Working 24/7 was seen as the norm during the Japanese ‘economic bubble’ but after the bubble burst in 1990, Japanese employees’ productivity came under the spotlight. Some companies tried to introduce “waste free” working such as flex time, working from home, early starts and so on while other companies have tried a tougher approach by turning out the lights or fining people or insisting on being notified if overtime is to be done. Some companies play encouraging music like “There’s Always Tomorrow” (a hit pop song in the 1960s) at the end of the working day. No Overtime Days have become widespread.
Despite all this, average working hours have hardly fallen at all in Japan in the past 20 years. 2038 hours were worked on average by employees in Japan (excluding part time and short term contract workers) in 1995 and 2026 hours in 2015 according to government statistics. According to the OECD Japan’s average was 1745 in 2012, compared to 1407 in Germany, 1652 in the UK and 1778 in the USA. But I sense these figures do not reflect the large amount of unclaimed overtime that is done in Japan as a matter of course.
As the key to reviving Japan is improving productivity, the government has also take up various initiatives, such as this spring, when it announced it would raid any company where overtime exceeded 80 hours per month even for 1 employee.
Employees say they ignore the music, or if the lights go out- according to anonymous sources interviewed by the Nikkei Business magazine – they switch on their own personal desk lights or pretend to leave and then sneak back into the office.
As the Nikkei article says, the equation is not:
Overtime reduction = absolute reduction in work volume x more efficient working
Overtime reduction = absolute reduction in work volume x more efficient working x employees’ wish to go home
The third factor is the key point according to academic experts – Japanese have a relatively low interest in going home, so even if the company reduces their workload or promotes efficiency, overtime will not be reduced.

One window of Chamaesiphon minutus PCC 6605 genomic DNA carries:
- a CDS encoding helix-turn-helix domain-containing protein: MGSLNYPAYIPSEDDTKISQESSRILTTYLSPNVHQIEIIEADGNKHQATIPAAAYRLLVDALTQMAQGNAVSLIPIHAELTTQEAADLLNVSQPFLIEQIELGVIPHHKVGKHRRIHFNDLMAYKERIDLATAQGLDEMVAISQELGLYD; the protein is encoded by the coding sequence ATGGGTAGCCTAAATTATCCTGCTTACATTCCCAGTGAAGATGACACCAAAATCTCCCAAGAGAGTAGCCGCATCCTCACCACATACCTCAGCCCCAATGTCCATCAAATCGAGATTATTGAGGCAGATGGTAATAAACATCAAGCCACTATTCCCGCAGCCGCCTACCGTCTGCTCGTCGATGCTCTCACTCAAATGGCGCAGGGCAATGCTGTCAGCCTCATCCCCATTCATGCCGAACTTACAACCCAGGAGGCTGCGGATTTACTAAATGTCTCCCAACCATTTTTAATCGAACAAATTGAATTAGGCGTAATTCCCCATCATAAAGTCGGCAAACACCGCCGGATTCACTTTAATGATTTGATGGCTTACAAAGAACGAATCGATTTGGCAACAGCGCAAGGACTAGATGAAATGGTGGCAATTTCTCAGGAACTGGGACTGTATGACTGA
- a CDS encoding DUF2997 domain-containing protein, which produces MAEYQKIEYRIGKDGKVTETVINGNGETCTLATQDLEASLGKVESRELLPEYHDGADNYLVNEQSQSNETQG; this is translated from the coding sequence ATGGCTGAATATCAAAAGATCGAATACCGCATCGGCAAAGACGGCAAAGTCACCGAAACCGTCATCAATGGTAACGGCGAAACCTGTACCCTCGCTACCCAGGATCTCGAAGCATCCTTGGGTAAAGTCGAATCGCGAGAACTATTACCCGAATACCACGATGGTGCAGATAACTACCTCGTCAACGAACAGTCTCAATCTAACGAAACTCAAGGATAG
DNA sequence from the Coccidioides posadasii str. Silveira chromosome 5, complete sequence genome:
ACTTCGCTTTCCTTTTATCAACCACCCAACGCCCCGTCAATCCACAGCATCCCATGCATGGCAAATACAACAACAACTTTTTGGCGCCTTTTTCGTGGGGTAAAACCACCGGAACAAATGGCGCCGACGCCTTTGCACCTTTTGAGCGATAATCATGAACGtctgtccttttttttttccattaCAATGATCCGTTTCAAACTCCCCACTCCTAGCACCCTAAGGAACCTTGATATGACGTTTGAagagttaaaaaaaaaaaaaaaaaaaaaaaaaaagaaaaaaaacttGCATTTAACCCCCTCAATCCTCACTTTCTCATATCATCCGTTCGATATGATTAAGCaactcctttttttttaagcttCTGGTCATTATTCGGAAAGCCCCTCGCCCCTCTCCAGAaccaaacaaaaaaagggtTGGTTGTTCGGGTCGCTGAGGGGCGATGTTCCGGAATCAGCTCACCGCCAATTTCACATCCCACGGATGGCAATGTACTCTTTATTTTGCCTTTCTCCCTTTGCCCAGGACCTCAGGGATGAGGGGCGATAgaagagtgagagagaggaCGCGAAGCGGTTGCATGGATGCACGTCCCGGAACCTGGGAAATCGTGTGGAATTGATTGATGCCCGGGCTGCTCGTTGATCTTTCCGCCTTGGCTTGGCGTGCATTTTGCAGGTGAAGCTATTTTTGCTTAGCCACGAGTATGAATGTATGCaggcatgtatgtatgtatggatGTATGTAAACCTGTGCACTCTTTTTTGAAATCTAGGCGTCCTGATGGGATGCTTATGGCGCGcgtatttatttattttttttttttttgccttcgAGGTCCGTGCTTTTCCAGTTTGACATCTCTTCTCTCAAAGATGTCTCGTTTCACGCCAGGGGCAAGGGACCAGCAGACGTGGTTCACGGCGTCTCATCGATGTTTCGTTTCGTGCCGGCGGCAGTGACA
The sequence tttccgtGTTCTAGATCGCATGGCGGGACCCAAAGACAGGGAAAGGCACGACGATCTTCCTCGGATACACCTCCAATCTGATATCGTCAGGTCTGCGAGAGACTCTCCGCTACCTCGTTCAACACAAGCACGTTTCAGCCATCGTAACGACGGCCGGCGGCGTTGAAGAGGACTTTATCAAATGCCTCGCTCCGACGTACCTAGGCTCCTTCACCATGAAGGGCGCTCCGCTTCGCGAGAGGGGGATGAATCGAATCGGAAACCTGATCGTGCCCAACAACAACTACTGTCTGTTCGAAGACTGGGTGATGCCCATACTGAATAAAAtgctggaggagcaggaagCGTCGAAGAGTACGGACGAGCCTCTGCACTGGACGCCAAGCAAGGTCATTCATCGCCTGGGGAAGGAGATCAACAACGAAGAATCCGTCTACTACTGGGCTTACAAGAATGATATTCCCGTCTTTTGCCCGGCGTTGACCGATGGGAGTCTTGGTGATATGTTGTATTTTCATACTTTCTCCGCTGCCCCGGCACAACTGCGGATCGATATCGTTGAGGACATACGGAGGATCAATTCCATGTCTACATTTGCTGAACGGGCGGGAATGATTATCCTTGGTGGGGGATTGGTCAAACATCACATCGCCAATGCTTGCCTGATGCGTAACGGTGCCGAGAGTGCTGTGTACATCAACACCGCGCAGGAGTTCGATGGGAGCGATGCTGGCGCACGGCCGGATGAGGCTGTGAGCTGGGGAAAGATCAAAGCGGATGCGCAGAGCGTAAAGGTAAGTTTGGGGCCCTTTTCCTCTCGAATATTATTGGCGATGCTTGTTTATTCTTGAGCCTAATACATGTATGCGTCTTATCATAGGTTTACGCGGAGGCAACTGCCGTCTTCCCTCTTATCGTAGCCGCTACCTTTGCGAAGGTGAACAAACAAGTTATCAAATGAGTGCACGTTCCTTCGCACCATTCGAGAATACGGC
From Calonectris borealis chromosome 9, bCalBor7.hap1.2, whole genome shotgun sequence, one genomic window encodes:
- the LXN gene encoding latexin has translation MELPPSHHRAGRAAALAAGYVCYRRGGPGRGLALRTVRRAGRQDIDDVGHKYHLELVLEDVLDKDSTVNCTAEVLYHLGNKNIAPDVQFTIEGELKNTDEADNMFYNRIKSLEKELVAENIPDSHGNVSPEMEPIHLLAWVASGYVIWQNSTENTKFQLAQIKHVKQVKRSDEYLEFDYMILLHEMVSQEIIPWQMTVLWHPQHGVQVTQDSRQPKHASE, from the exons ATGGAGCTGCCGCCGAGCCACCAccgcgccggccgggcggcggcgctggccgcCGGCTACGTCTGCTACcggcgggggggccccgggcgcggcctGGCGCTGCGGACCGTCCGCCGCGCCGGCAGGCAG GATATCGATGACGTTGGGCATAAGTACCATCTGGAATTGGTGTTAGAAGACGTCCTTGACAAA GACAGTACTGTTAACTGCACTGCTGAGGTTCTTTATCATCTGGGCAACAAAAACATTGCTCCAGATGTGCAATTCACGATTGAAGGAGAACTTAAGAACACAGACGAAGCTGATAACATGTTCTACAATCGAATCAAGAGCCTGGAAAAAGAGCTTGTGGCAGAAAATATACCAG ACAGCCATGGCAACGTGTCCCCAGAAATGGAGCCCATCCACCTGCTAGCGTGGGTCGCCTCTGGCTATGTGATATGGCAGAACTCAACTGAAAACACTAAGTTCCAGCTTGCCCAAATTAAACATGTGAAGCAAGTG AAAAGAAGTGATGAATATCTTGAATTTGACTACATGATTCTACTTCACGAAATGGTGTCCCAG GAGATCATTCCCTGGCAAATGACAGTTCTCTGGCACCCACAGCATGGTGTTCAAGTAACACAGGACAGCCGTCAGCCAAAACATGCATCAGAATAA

So why don’t Japanese want to go home? According to Nikkei Business there are 2 reasons.
- Doing overtime is a way to get promoted.
According to the research conducted by an independent economics institute into the work habits and careers of the employees of large manufacturer in Japan, there is a strong correlation between hours worked and the rate of promotion. For females, working more than 2300 hours a year resulted in a 5 times greater chance of being promoted than working 1800 hours a year. This is due to women who would have difficulties in working long hours being put in jobs where there is little chance of promotion, says University of Chicago’s Kazuo Yamaguchi.
The effect of working long hours has a less pronounced but still positive impact for men.
Whether it’s that you get promoted into jobs which require long hours or long hours that lead to promotion, it’s clear that in Japanese companies, if you do not work long hours you cannot get into the core group.
The current core group who are in their 50s and 60s remember the Bubble Era (the economic boom in Japan in the 1980s)when if you worked long hours you produced results, so they tend to evaluate well those employees beneath them who also work long hours, says Kengo Mochizuki, an employment lawyer.
Although studies show that working more than 50 hours a week reduces productivity and more than 63 hours or more begins to have a negative effect, “most Japanese employees don’t just care about their productivity but making sure they have created a niche for themselves. They think the way to do this is not to be productive, but to be seen to taking on a mountain of work.”